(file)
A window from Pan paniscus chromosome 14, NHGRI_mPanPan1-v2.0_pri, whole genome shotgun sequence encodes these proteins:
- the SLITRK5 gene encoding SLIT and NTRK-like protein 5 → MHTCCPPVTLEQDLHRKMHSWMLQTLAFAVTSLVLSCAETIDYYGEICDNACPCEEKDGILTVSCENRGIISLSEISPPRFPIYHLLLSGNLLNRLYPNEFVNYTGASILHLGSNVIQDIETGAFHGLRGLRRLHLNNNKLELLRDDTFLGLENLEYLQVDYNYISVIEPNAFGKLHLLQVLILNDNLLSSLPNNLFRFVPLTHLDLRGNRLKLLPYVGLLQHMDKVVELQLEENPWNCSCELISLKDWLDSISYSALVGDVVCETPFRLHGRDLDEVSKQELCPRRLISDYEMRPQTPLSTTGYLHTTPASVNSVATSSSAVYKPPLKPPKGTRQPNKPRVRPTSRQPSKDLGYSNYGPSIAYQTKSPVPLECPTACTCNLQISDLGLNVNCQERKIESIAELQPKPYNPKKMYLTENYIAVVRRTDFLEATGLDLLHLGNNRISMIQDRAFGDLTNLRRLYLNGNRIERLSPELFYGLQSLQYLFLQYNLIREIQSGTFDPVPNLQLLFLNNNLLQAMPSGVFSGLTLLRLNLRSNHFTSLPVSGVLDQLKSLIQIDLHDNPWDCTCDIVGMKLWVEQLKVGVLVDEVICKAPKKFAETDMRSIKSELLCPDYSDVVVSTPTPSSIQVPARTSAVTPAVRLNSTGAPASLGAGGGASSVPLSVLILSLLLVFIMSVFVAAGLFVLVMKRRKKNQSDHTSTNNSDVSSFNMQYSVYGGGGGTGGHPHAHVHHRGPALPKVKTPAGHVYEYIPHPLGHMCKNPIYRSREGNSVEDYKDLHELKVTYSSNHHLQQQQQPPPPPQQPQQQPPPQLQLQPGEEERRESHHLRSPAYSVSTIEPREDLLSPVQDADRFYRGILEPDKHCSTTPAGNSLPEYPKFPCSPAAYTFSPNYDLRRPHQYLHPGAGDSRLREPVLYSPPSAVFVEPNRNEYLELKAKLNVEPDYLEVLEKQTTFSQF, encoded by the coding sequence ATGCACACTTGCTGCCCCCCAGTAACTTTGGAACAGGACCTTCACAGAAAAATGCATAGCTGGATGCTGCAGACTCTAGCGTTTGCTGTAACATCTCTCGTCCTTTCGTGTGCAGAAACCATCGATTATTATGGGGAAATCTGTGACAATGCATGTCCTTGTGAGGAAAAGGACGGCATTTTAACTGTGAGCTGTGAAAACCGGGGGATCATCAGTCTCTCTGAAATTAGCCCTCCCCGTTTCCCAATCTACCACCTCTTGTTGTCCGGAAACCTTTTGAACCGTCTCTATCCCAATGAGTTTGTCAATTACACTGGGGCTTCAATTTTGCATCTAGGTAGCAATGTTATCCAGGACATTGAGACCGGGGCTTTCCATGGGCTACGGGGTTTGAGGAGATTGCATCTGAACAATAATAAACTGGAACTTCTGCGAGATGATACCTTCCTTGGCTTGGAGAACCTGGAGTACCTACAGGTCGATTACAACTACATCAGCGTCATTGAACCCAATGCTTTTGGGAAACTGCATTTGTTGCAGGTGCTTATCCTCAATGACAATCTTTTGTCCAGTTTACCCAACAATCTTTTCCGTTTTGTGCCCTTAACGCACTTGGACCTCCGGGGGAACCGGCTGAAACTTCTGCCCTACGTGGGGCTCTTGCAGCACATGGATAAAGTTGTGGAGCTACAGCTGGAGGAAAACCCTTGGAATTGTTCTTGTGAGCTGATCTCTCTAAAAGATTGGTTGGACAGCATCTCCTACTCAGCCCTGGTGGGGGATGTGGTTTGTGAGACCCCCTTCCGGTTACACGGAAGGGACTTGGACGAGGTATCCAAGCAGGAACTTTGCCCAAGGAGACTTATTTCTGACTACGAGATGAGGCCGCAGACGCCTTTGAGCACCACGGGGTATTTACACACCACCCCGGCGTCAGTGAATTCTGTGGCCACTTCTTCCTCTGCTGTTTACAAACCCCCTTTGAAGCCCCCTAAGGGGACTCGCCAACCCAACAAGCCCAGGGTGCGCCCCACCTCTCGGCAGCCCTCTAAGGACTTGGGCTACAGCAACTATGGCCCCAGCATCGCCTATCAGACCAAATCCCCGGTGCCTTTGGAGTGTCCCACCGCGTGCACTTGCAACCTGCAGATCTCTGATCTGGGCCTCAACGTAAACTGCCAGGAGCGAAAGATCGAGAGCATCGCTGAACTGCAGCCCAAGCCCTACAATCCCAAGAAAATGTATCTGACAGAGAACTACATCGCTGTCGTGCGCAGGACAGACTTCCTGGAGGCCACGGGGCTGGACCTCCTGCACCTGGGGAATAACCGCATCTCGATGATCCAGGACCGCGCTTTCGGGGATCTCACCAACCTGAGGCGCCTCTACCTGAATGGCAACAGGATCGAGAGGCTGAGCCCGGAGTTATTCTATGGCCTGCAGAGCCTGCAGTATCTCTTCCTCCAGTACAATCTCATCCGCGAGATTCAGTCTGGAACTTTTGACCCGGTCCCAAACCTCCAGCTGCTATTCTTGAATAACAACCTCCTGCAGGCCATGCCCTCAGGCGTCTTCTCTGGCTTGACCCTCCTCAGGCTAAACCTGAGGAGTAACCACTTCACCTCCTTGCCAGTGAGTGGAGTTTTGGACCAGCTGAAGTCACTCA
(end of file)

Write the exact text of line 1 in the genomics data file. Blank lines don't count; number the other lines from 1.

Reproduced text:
A window from Pan paniscus chromosome 14, NHGRI_mPanPan1-v2.0_pri, whole genome shotgun sequence encodes these proteins: